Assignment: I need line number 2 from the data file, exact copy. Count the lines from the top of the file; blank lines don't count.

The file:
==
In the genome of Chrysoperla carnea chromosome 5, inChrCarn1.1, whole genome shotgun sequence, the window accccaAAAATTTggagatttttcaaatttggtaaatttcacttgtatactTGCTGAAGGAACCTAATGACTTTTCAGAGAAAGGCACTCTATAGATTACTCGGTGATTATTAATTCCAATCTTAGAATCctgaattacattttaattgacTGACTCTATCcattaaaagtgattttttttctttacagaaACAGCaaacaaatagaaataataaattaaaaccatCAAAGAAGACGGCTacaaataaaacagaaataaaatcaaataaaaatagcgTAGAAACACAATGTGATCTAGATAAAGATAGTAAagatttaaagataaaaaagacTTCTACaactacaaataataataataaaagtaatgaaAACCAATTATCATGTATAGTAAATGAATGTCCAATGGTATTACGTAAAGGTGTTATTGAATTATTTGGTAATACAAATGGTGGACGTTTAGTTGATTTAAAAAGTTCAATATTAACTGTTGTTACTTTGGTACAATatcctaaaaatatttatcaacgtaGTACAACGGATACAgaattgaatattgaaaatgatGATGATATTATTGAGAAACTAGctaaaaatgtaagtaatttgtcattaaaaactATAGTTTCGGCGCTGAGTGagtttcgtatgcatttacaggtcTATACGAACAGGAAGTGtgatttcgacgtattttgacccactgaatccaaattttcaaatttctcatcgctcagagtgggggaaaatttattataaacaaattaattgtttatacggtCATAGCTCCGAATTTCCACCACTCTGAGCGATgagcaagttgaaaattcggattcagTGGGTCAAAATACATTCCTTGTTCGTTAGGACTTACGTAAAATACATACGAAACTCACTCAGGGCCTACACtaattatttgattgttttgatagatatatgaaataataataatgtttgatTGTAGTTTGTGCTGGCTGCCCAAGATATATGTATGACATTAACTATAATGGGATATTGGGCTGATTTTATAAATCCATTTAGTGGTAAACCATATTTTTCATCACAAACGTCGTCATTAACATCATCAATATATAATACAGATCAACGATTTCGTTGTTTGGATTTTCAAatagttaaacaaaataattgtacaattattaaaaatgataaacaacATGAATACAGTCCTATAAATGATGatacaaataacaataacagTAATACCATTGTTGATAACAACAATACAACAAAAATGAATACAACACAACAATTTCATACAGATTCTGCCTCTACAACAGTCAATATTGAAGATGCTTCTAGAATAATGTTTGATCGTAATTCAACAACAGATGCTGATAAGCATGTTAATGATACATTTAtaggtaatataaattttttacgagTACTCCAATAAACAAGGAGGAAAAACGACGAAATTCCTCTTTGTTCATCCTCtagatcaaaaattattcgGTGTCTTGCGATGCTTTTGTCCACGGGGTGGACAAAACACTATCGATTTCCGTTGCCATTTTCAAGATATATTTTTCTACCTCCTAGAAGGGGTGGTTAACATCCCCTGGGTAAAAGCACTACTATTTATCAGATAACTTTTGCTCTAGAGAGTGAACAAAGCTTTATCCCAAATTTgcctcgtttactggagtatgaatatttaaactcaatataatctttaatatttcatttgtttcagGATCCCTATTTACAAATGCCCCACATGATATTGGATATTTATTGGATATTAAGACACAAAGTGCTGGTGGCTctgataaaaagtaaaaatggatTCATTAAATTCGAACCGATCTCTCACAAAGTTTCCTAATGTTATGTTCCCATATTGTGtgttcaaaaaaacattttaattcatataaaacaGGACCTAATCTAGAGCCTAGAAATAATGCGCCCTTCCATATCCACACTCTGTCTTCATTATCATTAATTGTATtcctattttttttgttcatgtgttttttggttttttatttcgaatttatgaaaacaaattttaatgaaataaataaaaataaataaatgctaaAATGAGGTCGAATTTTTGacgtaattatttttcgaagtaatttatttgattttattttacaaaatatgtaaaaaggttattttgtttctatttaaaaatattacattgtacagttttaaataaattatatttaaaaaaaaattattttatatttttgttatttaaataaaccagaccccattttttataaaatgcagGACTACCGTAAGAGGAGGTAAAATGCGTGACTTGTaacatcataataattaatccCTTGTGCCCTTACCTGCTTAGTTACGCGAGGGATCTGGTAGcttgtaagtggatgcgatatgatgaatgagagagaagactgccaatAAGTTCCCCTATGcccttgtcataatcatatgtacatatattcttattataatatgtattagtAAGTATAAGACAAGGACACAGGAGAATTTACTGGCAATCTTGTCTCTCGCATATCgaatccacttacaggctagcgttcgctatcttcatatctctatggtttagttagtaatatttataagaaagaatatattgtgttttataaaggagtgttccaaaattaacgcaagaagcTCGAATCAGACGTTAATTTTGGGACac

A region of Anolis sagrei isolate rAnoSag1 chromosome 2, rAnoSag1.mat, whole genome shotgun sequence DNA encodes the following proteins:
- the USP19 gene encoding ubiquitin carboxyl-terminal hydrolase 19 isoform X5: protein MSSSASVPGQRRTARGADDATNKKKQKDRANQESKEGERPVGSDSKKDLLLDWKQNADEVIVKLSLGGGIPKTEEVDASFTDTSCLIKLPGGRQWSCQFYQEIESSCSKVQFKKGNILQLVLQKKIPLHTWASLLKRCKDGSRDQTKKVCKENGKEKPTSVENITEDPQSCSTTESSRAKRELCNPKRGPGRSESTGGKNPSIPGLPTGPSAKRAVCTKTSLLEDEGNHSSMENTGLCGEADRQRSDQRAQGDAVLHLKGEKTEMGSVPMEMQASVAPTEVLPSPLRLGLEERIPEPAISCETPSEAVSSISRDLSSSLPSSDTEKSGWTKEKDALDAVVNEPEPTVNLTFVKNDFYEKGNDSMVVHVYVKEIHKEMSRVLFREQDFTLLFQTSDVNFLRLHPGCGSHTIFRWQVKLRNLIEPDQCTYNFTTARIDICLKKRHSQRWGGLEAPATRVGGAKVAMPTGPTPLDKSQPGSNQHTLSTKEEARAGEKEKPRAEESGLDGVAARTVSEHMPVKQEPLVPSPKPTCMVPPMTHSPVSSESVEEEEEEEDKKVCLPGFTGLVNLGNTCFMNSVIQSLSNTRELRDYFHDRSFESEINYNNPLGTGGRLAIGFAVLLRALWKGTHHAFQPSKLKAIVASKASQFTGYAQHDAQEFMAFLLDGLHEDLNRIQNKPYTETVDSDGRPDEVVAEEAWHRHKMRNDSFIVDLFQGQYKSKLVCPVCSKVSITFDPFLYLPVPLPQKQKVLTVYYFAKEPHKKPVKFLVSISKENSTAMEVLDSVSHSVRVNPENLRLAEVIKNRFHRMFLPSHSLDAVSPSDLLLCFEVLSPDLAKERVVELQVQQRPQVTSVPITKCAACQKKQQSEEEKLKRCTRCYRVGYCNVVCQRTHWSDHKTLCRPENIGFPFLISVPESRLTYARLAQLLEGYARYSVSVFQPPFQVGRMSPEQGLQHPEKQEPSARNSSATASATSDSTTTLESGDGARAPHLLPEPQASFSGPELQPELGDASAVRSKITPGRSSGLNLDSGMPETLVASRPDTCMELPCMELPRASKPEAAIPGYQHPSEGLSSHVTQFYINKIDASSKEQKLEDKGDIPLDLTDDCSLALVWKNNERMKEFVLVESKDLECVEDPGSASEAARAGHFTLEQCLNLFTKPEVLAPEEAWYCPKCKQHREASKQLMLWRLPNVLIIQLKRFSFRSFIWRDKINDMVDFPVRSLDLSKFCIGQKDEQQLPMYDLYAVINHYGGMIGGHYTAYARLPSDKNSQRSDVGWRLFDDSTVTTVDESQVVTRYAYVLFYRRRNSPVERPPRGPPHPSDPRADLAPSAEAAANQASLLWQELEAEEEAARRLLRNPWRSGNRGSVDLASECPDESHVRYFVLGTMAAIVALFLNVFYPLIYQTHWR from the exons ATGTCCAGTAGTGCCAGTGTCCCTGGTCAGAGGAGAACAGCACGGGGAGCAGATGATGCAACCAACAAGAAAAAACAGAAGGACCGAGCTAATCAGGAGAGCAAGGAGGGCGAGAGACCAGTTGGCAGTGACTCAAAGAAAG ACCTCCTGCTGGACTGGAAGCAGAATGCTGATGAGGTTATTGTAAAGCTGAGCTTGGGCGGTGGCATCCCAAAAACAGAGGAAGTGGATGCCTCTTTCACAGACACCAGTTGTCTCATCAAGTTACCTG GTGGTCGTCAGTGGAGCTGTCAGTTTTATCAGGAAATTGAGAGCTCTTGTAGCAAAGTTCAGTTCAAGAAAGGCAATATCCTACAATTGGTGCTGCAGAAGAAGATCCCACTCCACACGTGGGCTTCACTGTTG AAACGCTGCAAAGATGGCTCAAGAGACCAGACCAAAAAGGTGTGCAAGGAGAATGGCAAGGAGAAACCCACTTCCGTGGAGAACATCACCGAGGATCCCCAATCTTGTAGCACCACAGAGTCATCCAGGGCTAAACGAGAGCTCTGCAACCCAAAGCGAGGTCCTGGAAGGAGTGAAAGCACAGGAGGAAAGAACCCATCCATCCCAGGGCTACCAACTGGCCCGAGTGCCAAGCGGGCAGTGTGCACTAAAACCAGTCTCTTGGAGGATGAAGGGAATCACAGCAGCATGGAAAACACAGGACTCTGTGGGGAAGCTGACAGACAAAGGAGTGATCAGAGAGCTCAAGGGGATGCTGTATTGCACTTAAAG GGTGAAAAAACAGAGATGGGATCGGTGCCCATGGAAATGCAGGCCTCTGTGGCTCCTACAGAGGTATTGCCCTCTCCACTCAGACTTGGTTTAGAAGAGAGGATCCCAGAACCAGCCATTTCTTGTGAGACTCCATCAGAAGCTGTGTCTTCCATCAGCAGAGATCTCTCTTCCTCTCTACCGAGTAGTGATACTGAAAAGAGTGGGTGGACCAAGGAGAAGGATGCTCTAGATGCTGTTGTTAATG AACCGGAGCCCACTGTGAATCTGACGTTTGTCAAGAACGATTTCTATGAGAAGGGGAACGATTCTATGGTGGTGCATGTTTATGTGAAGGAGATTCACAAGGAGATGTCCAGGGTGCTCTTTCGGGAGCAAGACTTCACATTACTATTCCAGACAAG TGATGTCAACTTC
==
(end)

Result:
A region of Anolis sagrei isolate rAnoSag1 chromosome 2, rAnoSag1.mat, whole genome shotgun sequence DNA encodes the following proteins: